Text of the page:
Glastenbury is an unincorporated town in Bennington County, in the southwestern region of Vermont.
Life was hard in Glastenbury because of it's high altitude and rough terrain, giving it an extremely short growing season with very cold and long winters. Because Glastenbury had a mountain of wood to burn, charcoal burning became a big business in the town for many years.
When the Glastenbury-Woodford-Bennington railroad was completed in 1872, trains of 12-14 cars traveled to and from Glastenbury and Bennington every day carrying lumber, charcoal, alcohol and a few passengers.
By the late 1880's, the mountains were stripped of all mature trees, wiping out the charcoal business. In 1894, the old railroad was revived with the attempt to turn Glastenbury into a tourist attraction. Later that year, however, a major flood wiped out the track and put it out of business forever.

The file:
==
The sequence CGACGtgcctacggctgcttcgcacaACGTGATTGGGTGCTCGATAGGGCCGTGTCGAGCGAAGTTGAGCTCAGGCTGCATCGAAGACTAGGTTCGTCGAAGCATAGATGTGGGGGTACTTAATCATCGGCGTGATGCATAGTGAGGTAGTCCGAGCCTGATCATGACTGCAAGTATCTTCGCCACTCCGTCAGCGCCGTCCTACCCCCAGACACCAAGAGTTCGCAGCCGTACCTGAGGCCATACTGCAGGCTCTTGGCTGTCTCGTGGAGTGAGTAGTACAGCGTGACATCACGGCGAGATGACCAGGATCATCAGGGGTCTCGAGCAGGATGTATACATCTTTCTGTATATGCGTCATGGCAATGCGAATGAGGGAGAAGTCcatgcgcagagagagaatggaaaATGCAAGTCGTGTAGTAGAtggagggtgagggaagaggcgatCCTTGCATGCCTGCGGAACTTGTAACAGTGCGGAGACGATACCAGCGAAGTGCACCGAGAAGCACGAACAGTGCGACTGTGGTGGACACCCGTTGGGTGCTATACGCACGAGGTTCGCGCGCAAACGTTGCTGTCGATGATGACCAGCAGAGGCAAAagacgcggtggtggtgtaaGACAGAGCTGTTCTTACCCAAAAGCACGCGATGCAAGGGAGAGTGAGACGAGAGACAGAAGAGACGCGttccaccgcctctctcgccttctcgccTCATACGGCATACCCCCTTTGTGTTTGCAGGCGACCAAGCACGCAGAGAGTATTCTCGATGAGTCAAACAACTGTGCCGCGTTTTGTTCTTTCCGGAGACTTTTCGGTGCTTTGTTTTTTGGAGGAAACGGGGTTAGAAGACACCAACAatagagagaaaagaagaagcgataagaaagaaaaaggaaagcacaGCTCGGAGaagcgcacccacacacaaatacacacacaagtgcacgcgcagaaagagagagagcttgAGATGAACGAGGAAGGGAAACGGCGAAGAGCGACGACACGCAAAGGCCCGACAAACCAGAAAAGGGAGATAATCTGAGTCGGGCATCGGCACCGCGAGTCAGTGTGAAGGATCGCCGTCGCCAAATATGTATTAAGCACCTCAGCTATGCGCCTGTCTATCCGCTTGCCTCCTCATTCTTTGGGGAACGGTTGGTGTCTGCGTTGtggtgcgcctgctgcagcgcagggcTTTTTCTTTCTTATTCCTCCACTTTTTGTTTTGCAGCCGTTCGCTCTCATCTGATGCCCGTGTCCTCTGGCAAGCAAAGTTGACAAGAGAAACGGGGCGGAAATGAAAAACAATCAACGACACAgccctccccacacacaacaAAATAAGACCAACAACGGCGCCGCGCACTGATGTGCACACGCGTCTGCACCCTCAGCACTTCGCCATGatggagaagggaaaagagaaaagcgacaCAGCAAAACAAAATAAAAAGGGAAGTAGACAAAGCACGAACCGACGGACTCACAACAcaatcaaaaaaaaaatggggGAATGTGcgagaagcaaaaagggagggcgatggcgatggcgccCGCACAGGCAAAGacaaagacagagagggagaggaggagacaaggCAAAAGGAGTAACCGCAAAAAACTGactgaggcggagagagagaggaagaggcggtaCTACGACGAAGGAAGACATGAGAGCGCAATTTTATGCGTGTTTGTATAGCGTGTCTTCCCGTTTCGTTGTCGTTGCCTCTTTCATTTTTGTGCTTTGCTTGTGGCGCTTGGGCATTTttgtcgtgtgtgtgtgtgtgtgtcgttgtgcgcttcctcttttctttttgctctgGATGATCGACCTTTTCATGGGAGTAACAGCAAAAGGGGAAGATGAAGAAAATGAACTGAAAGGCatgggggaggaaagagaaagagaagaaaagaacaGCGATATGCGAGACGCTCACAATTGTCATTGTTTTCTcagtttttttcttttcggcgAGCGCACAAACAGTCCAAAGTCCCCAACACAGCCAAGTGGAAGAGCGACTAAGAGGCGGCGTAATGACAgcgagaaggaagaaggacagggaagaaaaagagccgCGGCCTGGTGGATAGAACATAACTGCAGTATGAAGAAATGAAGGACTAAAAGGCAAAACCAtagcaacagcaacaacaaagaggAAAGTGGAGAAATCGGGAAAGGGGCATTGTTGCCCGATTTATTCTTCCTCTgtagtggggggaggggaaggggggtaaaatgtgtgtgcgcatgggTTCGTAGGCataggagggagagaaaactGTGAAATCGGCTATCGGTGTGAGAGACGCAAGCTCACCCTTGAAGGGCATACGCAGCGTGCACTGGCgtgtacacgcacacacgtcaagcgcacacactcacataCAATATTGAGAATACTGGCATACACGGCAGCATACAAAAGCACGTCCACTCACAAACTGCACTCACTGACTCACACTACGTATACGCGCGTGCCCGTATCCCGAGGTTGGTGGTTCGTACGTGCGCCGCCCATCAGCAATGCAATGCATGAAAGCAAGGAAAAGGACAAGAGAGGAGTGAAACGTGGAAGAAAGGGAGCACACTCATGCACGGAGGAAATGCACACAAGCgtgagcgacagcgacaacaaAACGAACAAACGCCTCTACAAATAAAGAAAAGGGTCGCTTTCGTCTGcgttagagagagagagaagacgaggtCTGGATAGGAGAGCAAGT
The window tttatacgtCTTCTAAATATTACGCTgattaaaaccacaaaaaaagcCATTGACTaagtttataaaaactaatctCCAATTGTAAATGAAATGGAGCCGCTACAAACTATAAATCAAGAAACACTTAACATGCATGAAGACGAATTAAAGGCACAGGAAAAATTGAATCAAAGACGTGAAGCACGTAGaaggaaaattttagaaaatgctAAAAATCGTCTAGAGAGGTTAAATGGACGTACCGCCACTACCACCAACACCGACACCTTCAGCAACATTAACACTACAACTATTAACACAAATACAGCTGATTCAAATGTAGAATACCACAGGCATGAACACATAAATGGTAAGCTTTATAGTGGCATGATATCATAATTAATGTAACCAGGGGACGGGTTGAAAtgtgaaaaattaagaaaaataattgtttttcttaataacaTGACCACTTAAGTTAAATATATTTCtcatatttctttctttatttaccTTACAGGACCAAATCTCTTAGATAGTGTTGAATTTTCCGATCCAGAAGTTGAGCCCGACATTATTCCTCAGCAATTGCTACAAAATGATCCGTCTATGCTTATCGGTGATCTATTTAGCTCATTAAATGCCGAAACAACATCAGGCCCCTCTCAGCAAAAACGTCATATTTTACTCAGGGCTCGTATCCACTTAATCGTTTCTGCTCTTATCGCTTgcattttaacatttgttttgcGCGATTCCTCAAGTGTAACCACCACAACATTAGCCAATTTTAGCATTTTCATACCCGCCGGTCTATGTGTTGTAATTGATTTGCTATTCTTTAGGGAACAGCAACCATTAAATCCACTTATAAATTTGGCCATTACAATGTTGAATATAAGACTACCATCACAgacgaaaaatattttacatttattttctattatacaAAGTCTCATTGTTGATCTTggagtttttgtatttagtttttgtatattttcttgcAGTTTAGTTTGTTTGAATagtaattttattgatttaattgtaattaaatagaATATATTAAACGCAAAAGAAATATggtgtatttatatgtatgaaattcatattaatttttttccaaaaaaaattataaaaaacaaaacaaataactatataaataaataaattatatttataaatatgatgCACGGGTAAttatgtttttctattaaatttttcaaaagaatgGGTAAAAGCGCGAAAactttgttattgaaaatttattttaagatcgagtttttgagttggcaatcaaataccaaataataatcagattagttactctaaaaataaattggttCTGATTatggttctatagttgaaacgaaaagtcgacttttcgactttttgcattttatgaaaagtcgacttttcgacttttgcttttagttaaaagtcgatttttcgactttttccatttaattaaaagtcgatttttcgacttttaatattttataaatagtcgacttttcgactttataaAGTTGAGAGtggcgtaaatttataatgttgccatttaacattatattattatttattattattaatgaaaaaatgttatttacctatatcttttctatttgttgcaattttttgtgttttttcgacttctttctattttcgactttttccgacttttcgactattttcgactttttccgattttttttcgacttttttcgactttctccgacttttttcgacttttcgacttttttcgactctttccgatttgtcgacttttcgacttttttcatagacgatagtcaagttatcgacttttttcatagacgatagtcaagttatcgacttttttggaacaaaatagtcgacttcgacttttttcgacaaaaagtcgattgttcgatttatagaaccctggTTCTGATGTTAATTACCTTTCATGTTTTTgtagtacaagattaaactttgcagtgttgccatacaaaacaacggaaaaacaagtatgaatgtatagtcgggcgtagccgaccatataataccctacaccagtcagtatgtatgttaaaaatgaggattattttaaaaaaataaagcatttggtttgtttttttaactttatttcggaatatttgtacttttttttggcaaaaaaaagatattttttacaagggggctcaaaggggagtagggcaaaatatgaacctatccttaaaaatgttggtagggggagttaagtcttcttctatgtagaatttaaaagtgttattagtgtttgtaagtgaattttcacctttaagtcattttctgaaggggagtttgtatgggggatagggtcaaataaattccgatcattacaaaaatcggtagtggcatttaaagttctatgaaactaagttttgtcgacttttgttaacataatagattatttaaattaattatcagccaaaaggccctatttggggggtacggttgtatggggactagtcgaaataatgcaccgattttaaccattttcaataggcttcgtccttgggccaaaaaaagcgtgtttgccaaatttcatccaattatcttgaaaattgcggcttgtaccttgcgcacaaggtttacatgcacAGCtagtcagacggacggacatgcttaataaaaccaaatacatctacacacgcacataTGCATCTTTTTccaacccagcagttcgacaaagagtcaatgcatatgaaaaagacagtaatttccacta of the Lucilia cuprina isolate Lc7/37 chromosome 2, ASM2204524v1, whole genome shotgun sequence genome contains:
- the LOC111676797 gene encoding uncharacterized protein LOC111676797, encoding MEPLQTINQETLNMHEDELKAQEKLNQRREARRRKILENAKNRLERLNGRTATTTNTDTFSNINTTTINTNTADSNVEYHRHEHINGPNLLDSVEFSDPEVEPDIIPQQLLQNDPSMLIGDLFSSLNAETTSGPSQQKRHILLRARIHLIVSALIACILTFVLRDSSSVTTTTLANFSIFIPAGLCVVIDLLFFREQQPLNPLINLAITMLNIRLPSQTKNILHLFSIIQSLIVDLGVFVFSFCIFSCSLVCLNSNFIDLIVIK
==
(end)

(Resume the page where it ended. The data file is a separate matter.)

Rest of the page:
Along with Somerset, Glastenbury is one of two Vermont towns where the population levels have dropped so low that the town is unincorporated. The town has no local government and the town's affairs are handled by a state-appointed supervisor. Glastenbury had an official municipal history of 103 years; in existence from 1834 to 1937.
There are only a handful of people who call the town home for a few weeks each summer. Aside from The Long Trail, the only access is one dirt road entering from Shaftsbury, to total no more than two miles of road in the entire town. US Route 7 snakes in and out acouple of times in the northwest corner, with signs telling you that you are in Glastenbury.